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Making Sure Your Child Gets to and from School Safely

With a new school year fast approaching, there's no better time to make sure your child will be able to get to school safely, return home and stay safe while awaiting your return from work. All school-aged children, even preschool-aged children, must be taught rules that will help keep them safe. If parents communicate these rules in a calm manner, the child won't be frightened and may be more likely to remember and follow them.

Going to and from school:

  • Children should walk to and from school in groups and never take shortcuts. Always stick to routes selected by parents, and stay on main roads.
  • Children should never accept a ride without first getting permission from parents. If your child takes the school bus or public transportation, make sure you both know the designated drop-off and pick-up locations. Younger children should be supervised by an adult while waiting for transportation. Older children should use the buddy system.
  • Children who ride bikes to school need to wear helmets and take bike locks with them. It is a good idea to use the buddy system while bike riding as well.
  • Parents or caregivers should inform the school of the child's transportation plans and arrival schedule. If your child doesn't arrive by a designated time each day, instruct the school to call you.
  • Parents or caregivers should alert the school if your child's transportation plans have changed or if your child is going to be absent or late or if another person is picking your child up after school. Some schools require written permission and a photo ID from the person picking up the child.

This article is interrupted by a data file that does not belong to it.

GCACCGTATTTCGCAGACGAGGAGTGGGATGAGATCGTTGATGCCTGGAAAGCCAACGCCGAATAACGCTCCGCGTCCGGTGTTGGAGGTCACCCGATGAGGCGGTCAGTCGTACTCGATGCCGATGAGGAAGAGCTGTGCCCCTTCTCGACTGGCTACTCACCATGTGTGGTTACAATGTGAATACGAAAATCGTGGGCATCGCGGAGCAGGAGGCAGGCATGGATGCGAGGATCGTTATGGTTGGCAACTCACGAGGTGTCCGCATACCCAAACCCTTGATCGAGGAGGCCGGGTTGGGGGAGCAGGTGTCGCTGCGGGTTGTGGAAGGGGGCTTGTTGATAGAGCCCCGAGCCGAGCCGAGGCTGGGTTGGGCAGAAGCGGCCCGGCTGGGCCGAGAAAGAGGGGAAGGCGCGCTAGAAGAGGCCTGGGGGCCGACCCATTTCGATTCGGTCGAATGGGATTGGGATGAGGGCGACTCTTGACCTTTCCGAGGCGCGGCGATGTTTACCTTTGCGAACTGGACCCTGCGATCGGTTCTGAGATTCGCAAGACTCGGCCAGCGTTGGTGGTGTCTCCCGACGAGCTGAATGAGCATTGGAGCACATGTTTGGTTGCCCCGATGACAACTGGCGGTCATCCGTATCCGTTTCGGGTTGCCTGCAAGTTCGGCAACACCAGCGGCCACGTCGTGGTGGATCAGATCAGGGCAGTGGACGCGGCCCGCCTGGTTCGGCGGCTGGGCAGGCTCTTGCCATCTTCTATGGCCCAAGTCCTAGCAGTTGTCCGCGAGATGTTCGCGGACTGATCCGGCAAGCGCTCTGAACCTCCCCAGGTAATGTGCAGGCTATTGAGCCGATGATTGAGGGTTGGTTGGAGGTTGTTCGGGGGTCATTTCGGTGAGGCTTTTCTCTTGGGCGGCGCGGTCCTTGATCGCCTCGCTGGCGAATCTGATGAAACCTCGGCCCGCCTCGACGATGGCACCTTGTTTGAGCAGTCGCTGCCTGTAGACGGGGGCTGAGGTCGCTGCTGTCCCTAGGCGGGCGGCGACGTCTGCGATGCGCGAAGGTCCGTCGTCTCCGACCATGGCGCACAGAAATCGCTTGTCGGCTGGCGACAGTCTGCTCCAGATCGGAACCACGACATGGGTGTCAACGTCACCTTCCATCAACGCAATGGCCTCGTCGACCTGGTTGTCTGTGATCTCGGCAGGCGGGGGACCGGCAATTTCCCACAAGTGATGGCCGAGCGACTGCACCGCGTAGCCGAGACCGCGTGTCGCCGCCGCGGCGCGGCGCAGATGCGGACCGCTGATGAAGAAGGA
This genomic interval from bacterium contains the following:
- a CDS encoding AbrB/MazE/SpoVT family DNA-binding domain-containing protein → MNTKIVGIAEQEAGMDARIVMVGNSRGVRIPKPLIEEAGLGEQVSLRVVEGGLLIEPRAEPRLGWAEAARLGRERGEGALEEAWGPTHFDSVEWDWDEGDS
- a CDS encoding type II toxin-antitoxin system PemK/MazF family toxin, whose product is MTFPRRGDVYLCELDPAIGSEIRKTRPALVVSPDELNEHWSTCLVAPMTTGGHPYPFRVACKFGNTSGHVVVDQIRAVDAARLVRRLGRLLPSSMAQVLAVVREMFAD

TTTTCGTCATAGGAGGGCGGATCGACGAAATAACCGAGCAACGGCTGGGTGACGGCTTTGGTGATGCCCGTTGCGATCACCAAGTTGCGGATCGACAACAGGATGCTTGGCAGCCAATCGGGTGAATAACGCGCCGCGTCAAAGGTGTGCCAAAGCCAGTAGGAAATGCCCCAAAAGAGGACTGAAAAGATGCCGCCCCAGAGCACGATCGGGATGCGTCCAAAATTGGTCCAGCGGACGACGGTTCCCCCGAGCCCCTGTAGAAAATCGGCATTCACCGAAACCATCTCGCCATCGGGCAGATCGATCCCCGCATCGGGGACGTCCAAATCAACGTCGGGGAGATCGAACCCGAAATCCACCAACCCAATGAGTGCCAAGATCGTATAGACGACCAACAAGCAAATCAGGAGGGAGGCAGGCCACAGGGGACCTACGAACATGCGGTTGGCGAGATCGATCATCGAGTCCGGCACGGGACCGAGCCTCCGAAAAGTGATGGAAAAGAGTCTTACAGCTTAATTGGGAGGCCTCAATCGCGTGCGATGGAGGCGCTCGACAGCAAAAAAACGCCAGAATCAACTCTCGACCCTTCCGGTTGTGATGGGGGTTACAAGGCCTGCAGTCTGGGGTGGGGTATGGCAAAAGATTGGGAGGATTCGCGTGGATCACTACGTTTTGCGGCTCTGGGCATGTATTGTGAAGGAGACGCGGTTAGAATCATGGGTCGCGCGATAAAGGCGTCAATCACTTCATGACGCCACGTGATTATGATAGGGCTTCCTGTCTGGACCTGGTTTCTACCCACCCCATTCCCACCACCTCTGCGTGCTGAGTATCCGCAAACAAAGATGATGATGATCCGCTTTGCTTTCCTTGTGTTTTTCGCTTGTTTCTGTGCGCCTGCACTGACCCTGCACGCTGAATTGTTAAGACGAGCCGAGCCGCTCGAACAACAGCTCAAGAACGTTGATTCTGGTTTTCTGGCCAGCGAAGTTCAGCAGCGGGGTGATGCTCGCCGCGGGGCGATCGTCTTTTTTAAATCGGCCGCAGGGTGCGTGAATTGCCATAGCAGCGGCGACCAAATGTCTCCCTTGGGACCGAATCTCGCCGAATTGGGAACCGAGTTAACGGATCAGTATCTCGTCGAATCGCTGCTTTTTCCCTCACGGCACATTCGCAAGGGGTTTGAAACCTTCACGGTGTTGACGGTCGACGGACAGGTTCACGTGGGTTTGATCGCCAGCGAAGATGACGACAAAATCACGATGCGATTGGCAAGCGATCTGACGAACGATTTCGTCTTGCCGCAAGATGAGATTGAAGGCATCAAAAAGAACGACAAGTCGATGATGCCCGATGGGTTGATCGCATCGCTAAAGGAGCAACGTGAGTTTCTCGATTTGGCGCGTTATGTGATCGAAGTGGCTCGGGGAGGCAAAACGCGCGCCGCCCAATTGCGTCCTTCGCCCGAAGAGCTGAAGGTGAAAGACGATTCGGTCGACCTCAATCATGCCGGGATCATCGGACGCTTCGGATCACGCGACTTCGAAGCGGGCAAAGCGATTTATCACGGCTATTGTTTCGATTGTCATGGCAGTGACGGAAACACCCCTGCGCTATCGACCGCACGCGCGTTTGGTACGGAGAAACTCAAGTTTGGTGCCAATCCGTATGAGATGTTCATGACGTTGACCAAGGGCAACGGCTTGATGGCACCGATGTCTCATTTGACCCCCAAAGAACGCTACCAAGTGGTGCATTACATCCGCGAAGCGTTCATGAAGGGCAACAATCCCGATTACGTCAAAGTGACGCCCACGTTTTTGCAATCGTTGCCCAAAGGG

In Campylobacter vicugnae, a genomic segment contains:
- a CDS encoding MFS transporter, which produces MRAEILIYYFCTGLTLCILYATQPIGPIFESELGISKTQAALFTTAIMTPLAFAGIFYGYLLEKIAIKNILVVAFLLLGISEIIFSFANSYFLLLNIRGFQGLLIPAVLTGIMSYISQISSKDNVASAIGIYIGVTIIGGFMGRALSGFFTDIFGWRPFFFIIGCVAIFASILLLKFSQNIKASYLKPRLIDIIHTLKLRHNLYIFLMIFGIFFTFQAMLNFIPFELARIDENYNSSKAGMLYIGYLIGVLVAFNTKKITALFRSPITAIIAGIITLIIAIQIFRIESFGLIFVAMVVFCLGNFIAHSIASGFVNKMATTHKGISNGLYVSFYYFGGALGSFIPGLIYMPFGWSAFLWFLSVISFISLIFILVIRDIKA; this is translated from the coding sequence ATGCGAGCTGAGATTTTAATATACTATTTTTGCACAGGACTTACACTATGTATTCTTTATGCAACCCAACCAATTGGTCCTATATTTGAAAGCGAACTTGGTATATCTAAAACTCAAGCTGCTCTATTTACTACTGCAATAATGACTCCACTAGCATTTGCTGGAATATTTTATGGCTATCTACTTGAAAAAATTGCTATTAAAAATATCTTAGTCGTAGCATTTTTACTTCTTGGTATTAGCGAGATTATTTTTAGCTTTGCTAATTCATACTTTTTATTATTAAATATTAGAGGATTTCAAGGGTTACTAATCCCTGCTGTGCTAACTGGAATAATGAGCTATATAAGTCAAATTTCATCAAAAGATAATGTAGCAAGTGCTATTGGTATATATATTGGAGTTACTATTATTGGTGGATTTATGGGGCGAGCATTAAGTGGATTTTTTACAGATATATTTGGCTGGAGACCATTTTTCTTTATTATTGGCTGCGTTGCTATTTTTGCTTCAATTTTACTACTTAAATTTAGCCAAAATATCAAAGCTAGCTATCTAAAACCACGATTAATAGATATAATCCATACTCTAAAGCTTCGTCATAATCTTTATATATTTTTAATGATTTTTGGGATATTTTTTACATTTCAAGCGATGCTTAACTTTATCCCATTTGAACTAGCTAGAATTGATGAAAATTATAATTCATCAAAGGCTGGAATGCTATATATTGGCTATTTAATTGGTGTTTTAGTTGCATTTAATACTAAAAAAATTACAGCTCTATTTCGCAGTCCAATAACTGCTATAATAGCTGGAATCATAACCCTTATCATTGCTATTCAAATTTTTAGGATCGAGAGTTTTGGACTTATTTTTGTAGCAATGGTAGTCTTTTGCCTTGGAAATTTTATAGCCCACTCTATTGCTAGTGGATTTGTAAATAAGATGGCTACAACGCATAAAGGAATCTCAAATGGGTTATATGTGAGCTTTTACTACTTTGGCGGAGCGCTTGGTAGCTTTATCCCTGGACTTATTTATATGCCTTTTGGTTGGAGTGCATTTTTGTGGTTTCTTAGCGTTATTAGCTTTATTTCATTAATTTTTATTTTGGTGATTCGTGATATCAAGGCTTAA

• Children should be given money or a calling card to make telephone calls. Teach your children that 911 is a FREE call, even from a pay phone.
  • Children should never leave school with anyone without checking with school officials. Even if the child is told it is "an emergency," he or she needs to understand that all emergencies must go through school officials first and a school official will contact the child.
  • When walking or biking home from school, the same rules of the road apply. Always travel with a group and stay on well-traveled roads. If after school activities keep your child later than normal, be sure you know in advance where your child is, what he or she is doing and when the activity is scheduled to be over and when your child will be home.
  • Show your child "safe havens" along walking routes (police stations, fire stations, retail shops), which represent the "right" strangers from which to seek help in immediate danger.
Home alone rules:
  • Never advertise that your child is a "latch key kid," by having him or her wear a house key around his or her neck or underneath clothing.
  • Tell your child to never tell anyone over the phone that he or she is home alone, but rather have your child say, “Mom and dad can’t come to the phone right now. Can I take a message?”
  • It is best to have the child not answer the door when he or she is home alone, unless he or she is absolutely sure who is on the other side of the door. Teach your child to never tell anyone at the door that he or she is home alone.
  • Have an emergency plan in place in case an emergency arises while your child is home alone. Tell your child to call you at work or call 911. In case of fire, tell your child to get out of the house immediately and go to the neighbors or wait outside for help to arrive.
  • Teach your child that if he or she is approached by a stranger ¾ even if the stranger has a compelling story, such as looking for a lost puppy ¾ to RUN, SCREAM and immediately tell parents, caregivers or another trusted adult.
This document is for general informational purposes only and is not intended to provide any reader with specific authority, advice or recommendations. This information is provided to you in conjunction with our EAP vendor, Magellan Behavioral Health.

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